Thursday, October 3, 2013

Gender Segregation and Living as a Woman in India

A friend of mine recently sent me an article from the Washington Post addressing the call for female only trains, busses, cabs, and even city parks in parts of India. It seems that it's not only the Indian newspapers that are full of stories of rape and violence against women. India's seeming surge of violent attacks is making news globally.
In sending me the article, my friend was asking for my take on the safety of living in India as a woman. Keep in mind, I am married to an Indian with my in-laws ever present so my experience I feel is more sheltered then that of someone staying here, who doesn't have family to fall back on and has to take care of everything on their own.
Let me start out by saying, I feel blessed to have landed in Hyderabad. No matter where else in India I've visited, I've always felt like I was coming home upon my return to the city. I find the people here to be very welcoming and genuinely caring and helpful. When I first came here, I attributed this to my white skin. Everyone was curious about me and eager to help, but after living in the same place for over two years, that sentiment hasn't changed much. When I'm out in my own neighbourhood, I feel comfortable. Local merchants that know me (and that's just about all of them), go out of their way to come and say hi when they see me out, and I feel as though I have people I can count on when I need anything.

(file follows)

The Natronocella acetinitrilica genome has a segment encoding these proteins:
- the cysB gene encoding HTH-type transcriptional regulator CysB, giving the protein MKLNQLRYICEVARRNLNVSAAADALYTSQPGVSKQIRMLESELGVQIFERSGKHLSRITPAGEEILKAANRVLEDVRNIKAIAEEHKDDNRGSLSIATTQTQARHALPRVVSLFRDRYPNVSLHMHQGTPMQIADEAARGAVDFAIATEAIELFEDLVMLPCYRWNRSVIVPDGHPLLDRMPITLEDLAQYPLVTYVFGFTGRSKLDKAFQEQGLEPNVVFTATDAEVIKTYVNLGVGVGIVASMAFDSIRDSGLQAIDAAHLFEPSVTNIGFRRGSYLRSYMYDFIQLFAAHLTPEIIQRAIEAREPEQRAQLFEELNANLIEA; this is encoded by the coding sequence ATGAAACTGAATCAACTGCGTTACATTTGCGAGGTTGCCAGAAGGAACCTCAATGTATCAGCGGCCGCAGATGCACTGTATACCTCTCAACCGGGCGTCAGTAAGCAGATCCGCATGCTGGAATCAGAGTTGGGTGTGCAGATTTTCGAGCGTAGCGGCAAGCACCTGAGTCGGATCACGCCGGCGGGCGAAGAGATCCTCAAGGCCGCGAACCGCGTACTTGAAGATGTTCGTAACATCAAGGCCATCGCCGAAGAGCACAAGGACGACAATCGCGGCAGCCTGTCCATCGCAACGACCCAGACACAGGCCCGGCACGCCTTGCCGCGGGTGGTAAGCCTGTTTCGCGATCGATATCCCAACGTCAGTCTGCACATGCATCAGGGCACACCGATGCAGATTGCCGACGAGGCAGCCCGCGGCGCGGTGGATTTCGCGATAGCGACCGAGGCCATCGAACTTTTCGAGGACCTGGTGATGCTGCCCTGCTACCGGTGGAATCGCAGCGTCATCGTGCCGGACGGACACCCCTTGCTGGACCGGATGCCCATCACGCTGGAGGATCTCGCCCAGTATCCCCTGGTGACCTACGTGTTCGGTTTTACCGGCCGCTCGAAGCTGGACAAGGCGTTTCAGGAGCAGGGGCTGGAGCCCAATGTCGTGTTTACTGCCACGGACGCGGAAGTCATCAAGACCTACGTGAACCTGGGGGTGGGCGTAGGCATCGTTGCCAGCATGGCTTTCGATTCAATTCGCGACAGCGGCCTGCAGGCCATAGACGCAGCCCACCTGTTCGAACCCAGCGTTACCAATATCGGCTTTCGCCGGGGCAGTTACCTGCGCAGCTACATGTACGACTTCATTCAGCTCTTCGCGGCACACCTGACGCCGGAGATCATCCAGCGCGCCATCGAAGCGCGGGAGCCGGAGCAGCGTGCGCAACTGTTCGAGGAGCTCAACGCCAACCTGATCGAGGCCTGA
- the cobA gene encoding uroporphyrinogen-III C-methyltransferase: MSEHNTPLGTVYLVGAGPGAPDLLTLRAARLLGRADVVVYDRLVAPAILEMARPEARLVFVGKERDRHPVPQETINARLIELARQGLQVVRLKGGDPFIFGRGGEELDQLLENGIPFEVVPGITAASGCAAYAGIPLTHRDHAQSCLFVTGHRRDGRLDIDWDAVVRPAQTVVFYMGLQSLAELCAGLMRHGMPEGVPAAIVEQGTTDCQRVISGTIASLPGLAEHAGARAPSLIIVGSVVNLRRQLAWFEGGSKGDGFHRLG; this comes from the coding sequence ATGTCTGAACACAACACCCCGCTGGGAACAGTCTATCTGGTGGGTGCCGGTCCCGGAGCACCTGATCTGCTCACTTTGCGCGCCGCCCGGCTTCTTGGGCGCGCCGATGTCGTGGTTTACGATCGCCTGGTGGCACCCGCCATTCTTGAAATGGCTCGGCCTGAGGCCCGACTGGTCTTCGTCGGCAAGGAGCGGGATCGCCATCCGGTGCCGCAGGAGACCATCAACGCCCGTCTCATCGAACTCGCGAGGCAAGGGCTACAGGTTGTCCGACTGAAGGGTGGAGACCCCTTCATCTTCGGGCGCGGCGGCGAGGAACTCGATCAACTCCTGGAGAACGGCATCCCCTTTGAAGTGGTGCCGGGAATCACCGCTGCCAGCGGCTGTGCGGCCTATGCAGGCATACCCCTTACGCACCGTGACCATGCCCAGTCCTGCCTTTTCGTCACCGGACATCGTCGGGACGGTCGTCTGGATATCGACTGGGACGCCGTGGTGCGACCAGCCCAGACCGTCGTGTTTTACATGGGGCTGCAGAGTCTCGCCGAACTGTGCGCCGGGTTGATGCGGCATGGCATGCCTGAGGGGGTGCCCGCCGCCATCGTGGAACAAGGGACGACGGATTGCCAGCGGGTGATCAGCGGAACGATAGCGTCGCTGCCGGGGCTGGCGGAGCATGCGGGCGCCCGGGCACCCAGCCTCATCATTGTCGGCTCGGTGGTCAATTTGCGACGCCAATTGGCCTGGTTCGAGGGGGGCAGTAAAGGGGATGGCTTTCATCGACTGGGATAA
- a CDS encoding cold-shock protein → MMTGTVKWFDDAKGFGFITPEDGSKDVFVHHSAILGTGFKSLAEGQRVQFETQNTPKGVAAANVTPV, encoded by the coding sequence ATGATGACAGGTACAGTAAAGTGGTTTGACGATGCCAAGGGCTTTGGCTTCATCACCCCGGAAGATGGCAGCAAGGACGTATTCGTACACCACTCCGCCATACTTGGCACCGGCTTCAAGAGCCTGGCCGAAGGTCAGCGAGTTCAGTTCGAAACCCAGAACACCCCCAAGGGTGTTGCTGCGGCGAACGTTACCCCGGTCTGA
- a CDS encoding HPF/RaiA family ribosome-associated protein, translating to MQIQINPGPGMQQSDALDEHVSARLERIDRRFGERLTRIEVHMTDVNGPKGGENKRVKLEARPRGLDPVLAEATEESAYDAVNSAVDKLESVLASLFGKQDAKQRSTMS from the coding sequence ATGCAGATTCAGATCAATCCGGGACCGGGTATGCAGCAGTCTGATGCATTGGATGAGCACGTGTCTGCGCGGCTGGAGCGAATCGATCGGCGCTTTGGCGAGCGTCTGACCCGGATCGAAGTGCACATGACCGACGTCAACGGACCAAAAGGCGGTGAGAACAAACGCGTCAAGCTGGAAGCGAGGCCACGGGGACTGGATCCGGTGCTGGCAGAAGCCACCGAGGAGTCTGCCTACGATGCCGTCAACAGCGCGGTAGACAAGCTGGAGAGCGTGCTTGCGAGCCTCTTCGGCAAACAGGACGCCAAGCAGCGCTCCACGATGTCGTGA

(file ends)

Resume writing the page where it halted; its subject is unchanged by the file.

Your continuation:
Apart from taking care of daily business in my own neighbourhood, I don't go out alone. I'm always accompanied by my husband or my brother in law and don't find myself in situations where I have to navigate something without the company of a guardian that speaks the local language. It sounds old fashion, but it's how things are done and it certainly lends itself to safer circumstances.
The article in the WP discussed the demand for women only transportation options and locals providing women a place they could relax and enjoy the company of their friends without having to deflect lewd comments or looks from men. They are supposed to provide safer options for the female population. Now, we all know that the real problem is with the men and that the attention should be on raising our boys to learn to respect women, but that's going to take an immense educational effort and generations before such sentiment is at the heart of the population.
If there are immediate options available to women that allow them the independence to go out alone because they don't have to fear for their safety from men on a local bus, or some creep at a local park then I think that's a good thing. I don't believe that some level of segregation, in the name of safety, will discount the educational gains or career options for women, as stated in the article. I think it would do the opposite. I think it would provide women with opportunities to bolster their confidence and independence because they wouldn't have to expend energy worrying about every other passenger on the bus and what their intensions might be.  
There's no where I want to go that I don't have someone that is willing to take me, and while I appreciate their company, the option to take a ladies only bus would certainly provide additional options for me and I think that's a good thing!
What are your thoughts?

No comments:

Post a Comment